• Arbitration Agreements Under Fire in New Jersey
  • July 20, 2016 | Author: Sharon A. Campbell-Suplee
  • Law Firm: Marshall Dennehey Warner Coleman & Goggin, P.C. - Cherry Hill Office
  • Key Points:
    • Arbitration agreements, as utilized by long-term care facilities, have historically been judicially favored.
    • Case law in New Jersey indicates such agreements are not in favor with the courts here, who have rejected them in a number of recent cases.
    • There are indicators that arbitration agreements are under fire in other jurisdictions as well.
    Long-term care facilities often utilize arbitration clauses in admission agreements with residents. Arbitration is beneficial for a number of reasons, such as reducing litigation costs and keeping disputes private. The use of arbitration can also have long-term benefits, including preventing a perception of a pattern of problems at any given facility. While arbitration agreements are historically judicially favored, recent case law in New Jersey proves they do not receive a warm welcome here in the current climate.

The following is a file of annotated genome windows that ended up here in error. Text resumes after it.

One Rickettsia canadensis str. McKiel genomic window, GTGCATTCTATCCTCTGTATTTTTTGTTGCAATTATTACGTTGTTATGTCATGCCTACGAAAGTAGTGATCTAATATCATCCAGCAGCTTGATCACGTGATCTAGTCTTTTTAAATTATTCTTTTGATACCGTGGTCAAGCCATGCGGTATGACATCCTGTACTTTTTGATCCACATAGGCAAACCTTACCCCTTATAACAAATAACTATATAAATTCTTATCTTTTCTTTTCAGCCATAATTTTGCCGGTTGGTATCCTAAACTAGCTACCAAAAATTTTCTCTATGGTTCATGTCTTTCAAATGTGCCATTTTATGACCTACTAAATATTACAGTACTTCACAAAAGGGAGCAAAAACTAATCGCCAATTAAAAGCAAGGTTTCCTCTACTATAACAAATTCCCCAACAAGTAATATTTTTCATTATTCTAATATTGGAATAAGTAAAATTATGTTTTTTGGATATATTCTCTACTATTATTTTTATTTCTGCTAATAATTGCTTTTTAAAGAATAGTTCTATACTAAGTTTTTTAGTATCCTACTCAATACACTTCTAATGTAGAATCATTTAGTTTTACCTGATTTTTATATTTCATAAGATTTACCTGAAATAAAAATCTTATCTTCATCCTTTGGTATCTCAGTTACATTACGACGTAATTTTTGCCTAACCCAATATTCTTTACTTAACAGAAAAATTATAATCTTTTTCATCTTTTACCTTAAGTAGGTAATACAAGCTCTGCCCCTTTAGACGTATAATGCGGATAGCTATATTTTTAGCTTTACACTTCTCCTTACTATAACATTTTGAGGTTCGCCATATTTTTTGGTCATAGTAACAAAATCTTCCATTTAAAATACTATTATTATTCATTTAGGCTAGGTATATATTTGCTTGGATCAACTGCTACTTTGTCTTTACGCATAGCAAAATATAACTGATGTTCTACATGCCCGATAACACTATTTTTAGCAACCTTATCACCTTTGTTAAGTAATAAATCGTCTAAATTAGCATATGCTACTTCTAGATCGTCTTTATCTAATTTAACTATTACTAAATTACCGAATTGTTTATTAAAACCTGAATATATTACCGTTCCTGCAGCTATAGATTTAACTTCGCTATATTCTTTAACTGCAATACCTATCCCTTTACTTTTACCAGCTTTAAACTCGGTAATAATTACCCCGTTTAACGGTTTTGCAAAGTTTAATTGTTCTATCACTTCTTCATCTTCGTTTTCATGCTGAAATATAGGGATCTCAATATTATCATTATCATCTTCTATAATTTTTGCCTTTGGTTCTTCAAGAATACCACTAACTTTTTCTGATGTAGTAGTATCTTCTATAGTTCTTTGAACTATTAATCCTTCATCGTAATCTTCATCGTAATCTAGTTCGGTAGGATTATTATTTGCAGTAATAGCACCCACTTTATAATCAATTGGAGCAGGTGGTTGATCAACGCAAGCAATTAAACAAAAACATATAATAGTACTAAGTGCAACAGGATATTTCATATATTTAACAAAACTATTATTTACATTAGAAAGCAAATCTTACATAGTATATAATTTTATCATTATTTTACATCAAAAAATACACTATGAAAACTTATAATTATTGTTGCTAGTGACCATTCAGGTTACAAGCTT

The Federal Arbitration Act (FAA), 9 U.S.C.A. Sec. 1-16, and the New Jersey Arbitration Act, N.J.S.A. 2A:23B-1 to 32, which is nearly identical, both articulate policies that favor arbitration. However, recent rulings raise the question of whether the New Jersey courts are “anti-arbitration.” A number of recent cases have seen the courts reject arbitration agreements when they believe they are violative of the rights of consumers and employees. In New Jersey, the analysis focuses on an arbitration agreement as a waiver of rights and whether the language establishing the agreement is clear and unambiguous.